Quantifying the Risk of Cervical Intraepithelial Neoplasia in Women with Unsatisfactory Colposcopy Results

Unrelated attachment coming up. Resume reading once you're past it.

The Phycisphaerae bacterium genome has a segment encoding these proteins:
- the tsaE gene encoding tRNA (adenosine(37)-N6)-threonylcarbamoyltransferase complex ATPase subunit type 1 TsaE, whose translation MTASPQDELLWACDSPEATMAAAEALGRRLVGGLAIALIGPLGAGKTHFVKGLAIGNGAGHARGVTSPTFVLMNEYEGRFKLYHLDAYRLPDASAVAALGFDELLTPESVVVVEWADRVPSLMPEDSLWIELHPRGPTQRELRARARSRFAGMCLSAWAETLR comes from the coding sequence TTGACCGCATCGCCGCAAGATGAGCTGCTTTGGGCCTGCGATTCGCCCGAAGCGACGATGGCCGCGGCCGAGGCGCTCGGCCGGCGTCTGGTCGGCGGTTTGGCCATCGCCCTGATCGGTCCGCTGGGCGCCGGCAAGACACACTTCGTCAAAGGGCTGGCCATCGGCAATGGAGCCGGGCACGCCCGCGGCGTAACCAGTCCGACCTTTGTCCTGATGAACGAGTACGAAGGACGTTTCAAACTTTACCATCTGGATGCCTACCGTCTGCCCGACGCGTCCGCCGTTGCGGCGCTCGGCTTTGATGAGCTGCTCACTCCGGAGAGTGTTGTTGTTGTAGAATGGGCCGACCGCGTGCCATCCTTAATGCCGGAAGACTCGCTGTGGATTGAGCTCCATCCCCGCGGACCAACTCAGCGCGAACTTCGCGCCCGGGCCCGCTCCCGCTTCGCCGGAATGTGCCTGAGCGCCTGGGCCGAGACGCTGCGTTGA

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Objective.To define the risk of high-grade cervical intraepithelial neoplasia (CIN 2,3) among women with unsatisfactory colposcopy results who underwent a loop electrosurgical excision procedure.Methods.Loop electrosurgical excision procedures were performed for clinical indications by residents supervised by attending obstetrician-gynecologists at an urban public hospital referral clinic. Specimens obtained between July 1, 1996, and April 30, 2002, were retrieved retrospectively after grading and recording in an institutional database. The endpoint of interest was high-grade cervical disease, a composite of CIN 2, CIN 3, and cancer, in excision specimens.Results.Of 169 evaluable patients, five (3%) had cancer. High-grade disease was found in 6 of 21 patients (29%) without a colposcopic lesion, in 13 of 33 patients (36%) with only koilocytosis on colposcopic biopsy, in 15 of 55 patients (27%) with CIN 1, in 13 of 25 patients (54%) with CIN 2, and in 26 of 35 patients (74%) with CIN 3 (p < 0.001). High-grade disease was associated with the grade of referral cytologic results, cytologic analysis repeated at colposcopy, and colposcopic biopsy (p < 0.001 for all). Limiting excision to women with cytologic results at the time of colposcopy read as atypical squamous cells of undetermined significance or worse yielded a high-grade disease prevalence of 12%, with a sensitivity of 92%, specificity 46%, negative predictive value 88%, and positive predictive value 56%. Referral cytologic results, colposcopic biopsy, age, and endocervical curettage results did not seem to identify women at low risk for high-grade disease.Conclusions.Women with negative cytologic results at the time of colposcopy have a low risk for high-grade disease and may avoid a loop electrosurgical excision procedure despite unsatisfactory colposcopy.

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